The other key attributes I am looking for are in the areas of service, ease of doing business, and help with client education. We want managers to have staff available to answer any strategy-related questions and for the day-to-day servicing of client accounts. We have also seen managers taking a far more proactive role in developing client educational materials, including easy-to-understand videos. One area that I think needs improvement is the standardization of paperwork guidelines and administrative processing. There are too many different processes for different firms, and clients and advisors could be better served in this area.
After clients have worked with you for some time, what would you like them to say about the way you conduct your practice?
I have always been extremely service-oriented. I enjoy working with people and helping them build better lives. I have many different types of clients. Some are extremely analytical and detail-oriented, and others would rather just have me do the analysis and review recommendations. In either case, the key is to build a meaningful relationship based on trust.
I would like clients to say that our firm goes the extra mile beyond just providing financial planning and financial services. We want to become aware of each client’s specific life and family circumstances and help them with their myriad life-planning needs. Our ultimate goal is to be able to help our clients in every stage of their lives—and to do it using skilled resources, professionalism, and integrity.
Chad Mangum is an investment advisor representative with Transamerica Financial Advisors. His advisory practice, Safe Retirement Planners, is located in Cornelius, North Carolina. Mr. Mangum’s firm provides a full range of financial products and services to individuals and small-business owners. He says, “Everyone’s economic and life situation is unique, and we keep that at the forefront when matching clients with the right financial products and services.”
A native of the Charlotte area, Mr. Mangum attended Camden Military Academy and graduated from the University of North Carolina at Charlotte, where he studied business administration. After college, Mr. Mangum joined the U.S. Army, working as an air traffic controller. He entered the financial-services industry in 2006, when he joined the founder of Safe Retirement Planners in his practice.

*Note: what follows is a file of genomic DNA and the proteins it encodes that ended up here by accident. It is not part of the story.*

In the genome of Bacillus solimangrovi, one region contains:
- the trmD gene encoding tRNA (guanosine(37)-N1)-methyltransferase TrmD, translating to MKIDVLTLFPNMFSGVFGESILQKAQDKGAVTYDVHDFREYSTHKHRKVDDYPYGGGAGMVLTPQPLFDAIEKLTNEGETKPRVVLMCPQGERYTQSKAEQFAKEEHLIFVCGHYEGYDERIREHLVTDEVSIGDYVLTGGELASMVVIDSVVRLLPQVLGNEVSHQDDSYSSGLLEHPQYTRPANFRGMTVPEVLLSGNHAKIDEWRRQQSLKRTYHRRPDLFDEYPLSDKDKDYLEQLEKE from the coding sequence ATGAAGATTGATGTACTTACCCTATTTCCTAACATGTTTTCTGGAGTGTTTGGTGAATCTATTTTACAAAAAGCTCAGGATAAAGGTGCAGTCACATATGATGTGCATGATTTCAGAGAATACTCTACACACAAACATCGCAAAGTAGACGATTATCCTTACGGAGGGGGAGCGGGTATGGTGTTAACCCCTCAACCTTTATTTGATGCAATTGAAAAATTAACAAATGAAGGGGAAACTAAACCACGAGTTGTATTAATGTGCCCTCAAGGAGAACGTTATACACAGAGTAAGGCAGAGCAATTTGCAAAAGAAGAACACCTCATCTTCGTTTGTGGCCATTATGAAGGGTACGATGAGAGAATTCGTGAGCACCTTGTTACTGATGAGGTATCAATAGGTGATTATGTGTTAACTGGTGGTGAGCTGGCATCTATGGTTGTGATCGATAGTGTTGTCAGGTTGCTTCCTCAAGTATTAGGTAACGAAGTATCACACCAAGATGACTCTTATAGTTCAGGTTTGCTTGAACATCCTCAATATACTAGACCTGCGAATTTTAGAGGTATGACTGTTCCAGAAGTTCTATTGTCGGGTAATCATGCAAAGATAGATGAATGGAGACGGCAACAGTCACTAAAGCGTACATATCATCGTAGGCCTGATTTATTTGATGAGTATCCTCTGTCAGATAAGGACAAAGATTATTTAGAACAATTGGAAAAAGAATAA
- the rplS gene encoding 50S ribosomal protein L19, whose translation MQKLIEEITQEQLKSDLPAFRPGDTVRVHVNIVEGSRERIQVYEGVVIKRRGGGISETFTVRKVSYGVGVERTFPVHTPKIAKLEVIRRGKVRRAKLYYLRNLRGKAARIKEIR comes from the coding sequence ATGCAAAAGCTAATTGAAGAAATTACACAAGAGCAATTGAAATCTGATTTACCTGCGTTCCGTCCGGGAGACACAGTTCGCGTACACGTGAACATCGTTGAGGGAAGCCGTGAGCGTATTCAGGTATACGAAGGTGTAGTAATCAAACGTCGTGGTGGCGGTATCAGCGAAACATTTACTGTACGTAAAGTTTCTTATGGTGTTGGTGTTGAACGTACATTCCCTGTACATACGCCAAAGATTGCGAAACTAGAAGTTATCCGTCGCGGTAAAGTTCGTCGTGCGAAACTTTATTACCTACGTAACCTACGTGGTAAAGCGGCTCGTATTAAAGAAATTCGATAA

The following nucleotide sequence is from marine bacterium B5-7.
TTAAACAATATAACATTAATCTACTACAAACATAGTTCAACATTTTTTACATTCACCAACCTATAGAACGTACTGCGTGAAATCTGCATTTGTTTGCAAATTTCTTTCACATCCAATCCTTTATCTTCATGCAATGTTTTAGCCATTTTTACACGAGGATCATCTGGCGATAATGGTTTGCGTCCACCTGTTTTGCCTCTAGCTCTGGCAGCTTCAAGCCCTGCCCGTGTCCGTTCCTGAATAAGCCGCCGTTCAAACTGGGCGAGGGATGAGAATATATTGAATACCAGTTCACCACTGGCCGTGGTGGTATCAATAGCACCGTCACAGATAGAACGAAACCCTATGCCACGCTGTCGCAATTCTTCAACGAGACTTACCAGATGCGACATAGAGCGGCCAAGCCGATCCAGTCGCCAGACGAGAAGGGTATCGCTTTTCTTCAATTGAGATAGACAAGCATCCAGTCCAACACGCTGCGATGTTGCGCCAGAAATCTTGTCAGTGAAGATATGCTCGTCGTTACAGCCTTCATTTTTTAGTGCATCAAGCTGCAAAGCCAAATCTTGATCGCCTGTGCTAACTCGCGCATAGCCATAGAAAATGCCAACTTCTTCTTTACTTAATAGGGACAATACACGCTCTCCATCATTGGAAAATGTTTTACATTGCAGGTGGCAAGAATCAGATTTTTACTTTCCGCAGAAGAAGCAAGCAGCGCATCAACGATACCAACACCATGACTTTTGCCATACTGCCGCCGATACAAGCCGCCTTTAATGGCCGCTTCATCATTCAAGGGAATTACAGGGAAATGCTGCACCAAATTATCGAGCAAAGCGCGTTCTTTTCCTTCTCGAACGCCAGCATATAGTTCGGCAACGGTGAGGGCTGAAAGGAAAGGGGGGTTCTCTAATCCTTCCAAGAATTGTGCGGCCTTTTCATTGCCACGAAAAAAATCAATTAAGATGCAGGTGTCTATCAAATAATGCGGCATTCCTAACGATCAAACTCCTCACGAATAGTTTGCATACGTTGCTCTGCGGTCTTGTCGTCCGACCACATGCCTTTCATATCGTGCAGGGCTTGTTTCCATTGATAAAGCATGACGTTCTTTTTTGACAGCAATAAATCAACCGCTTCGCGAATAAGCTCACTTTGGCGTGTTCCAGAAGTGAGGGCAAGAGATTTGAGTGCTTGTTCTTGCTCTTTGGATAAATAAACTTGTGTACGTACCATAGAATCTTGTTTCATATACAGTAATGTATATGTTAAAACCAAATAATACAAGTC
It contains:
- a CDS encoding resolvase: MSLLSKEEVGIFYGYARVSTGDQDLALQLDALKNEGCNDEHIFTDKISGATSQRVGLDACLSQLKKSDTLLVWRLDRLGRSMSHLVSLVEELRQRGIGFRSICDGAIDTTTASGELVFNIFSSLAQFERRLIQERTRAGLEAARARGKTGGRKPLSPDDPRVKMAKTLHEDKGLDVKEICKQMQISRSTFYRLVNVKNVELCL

Mr. Mangum also worked for several years in the food-service industry and says he “loves to cook for friends and family and host dinner parties and barbecues.” He and his wife have three children, three cats, and a dog. Mr. Mangum was an accomplished ice hockey player and enjoys staying fit and playing the occasional round of golf. He and his family attend the New Charlotte Church and spend their spare time “camping, traveling, listening to music, and doing just about anything outdoors.” Mr. Mangum is involved in several charitable organizations, including Habitat for Humanity and the Eric C. Hugo Friends and Family Endowment Fund.
Disclosure: Chad Mangum is a registered representative and an investment advisor representative with Transamerica Financial Advisors Inc. (TFA), Transamerica Financial Group Division. Securities and investment advisory services offered through TFA, Transamerica Financial Group Division, member FINRA, SIPC, and a registered investment advisor. Nonsecurities products and services are not offered through TFA.
Photography by Kevin Cole